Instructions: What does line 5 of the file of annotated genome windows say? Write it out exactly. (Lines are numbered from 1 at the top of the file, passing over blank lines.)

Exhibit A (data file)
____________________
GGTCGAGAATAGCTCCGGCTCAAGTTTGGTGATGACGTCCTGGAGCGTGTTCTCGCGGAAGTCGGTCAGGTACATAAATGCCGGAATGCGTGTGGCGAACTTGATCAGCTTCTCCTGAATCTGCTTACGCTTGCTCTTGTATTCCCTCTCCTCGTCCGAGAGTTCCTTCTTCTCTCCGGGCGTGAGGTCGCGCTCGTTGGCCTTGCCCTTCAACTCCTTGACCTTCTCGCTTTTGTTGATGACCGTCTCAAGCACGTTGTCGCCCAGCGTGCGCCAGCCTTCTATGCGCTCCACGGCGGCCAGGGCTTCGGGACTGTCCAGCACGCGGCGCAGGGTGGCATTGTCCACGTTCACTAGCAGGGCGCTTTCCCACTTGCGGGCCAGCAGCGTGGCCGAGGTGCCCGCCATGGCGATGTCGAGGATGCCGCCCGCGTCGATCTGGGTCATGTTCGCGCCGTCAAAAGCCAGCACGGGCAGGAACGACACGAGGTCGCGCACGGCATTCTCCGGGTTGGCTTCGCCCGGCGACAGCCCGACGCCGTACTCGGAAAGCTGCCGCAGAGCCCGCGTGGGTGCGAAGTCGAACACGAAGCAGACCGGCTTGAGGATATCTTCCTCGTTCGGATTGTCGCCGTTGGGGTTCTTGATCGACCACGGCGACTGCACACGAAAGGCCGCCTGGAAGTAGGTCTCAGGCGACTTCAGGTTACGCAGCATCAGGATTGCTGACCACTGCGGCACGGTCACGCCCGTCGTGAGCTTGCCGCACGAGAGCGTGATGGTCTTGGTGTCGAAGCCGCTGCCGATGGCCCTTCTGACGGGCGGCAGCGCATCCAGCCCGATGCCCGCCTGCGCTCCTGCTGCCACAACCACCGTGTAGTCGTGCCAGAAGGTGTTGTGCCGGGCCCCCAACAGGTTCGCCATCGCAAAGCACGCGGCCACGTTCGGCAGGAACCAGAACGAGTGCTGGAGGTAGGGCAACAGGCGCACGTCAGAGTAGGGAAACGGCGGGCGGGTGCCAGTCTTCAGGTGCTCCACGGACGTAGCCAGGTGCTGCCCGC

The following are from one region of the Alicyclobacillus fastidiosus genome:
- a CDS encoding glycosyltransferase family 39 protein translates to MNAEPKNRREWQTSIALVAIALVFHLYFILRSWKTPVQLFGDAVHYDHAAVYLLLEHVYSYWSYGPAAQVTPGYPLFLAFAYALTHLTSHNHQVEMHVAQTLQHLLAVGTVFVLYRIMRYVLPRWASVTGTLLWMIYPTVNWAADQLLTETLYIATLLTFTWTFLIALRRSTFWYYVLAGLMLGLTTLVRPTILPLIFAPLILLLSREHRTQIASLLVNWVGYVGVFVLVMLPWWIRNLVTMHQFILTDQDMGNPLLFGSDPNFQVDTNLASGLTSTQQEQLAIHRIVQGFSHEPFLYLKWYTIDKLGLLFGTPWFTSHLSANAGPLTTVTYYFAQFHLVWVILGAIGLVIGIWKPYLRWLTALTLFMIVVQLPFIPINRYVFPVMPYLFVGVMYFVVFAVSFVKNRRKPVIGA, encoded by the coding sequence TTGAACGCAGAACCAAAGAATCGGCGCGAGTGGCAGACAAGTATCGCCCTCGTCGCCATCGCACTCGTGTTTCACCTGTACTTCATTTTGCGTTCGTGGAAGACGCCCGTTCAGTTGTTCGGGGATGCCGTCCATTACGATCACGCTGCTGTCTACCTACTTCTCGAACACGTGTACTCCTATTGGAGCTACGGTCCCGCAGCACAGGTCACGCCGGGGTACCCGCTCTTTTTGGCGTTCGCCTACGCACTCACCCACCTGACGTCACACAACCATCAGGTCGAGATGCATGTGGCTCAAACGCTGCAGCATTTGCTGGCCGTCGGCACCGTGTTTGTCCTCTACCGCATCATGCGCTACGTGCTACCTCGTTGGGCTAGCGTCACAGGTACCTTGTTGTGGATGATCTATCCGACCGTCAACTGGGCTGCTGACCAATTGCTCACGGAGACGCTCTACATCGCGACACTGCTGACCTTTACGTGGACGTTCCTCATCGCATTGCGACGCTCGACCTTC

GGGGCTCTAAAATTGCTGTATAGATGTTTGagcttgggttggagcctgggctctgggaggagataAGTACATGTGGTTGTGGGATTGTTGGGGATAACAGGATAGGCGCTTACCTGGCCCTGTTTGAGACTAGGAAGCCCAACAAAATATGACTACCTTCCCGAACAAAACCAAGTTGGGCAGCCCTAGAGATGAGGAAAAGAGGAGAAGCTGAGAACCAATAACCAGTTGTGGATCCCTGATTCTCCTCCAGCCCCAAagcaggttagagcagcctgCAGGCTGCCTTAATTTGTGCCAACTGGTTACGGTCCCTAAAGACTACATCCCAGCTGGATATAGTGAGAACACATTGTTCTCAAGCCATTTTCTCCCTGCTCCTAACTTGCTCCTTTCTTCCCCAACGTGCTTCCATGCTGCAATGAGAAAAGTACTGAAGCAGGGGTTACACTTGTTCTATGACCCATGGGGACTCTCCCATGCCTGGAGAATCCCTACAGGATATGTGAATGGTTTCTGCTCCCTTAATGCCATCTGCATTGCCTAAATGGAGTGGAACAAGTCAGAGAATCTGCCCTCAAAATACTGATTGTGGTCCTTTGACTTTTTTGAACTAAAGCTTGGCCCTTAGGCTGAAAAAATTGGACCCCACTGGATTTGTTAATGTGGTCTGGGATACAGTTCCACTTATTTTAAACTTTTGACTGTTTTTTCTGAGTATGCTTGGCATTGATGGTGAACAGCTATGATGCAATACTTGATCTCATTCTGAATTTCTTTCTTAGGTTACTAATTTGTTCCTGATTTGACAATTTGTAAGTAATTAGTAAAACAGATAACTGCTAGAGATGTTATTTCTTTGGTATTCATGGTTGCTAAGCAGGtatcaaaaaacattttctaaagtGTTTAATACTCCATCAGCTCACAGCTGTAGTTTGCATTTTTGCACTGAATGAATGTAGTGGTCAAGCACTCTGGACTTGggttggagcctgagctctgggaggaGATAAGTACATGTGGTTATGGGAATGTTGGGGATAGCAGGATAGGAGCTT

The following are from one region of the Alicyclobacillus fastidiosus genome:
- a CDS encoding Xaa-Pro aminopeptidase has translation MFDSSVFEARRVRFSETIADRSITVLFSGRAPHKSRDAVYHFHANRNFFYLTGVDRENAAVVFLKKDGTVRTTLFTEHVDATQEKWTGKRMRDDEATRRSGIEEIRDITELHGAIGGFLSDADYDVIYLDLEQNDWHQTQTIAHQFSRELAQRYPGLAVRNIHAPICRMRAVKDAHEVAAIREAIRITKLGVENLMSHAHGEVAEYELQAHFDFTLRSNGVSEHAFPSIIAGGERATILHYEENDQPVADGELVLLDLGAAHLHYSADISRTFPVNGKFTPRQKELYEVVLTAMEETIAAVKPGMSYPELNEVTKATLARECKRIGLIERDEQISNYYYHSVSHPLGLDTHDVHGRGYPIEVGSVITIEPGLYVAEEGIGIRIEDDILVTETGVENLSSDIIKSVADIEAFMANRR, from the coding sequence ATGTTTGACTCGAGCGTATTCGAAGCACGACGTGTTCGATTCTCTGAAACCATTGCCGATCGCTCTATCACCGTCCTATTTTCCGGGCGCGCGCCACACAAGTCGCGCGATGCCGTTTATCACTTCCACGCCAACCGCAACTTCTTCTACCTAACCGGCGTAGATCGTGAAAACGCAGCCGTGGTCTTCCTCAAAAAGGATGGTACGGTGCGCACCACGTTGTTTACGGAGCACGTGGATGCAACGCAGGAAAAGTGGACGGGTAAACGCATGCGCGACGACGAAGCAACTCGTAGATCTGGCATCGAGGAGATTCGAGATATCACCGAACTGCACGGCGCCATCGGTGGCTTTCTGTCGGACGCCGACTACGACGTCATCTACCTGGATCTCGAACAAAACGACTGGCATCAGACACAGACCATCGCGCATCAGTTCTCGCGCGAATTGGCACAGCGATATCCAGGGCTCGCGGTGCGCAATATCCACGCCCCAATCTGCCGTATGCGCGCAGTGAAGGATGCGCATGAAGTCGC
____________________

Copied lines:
The following are from one region of the Alicyclobacillus fastidiosus genome: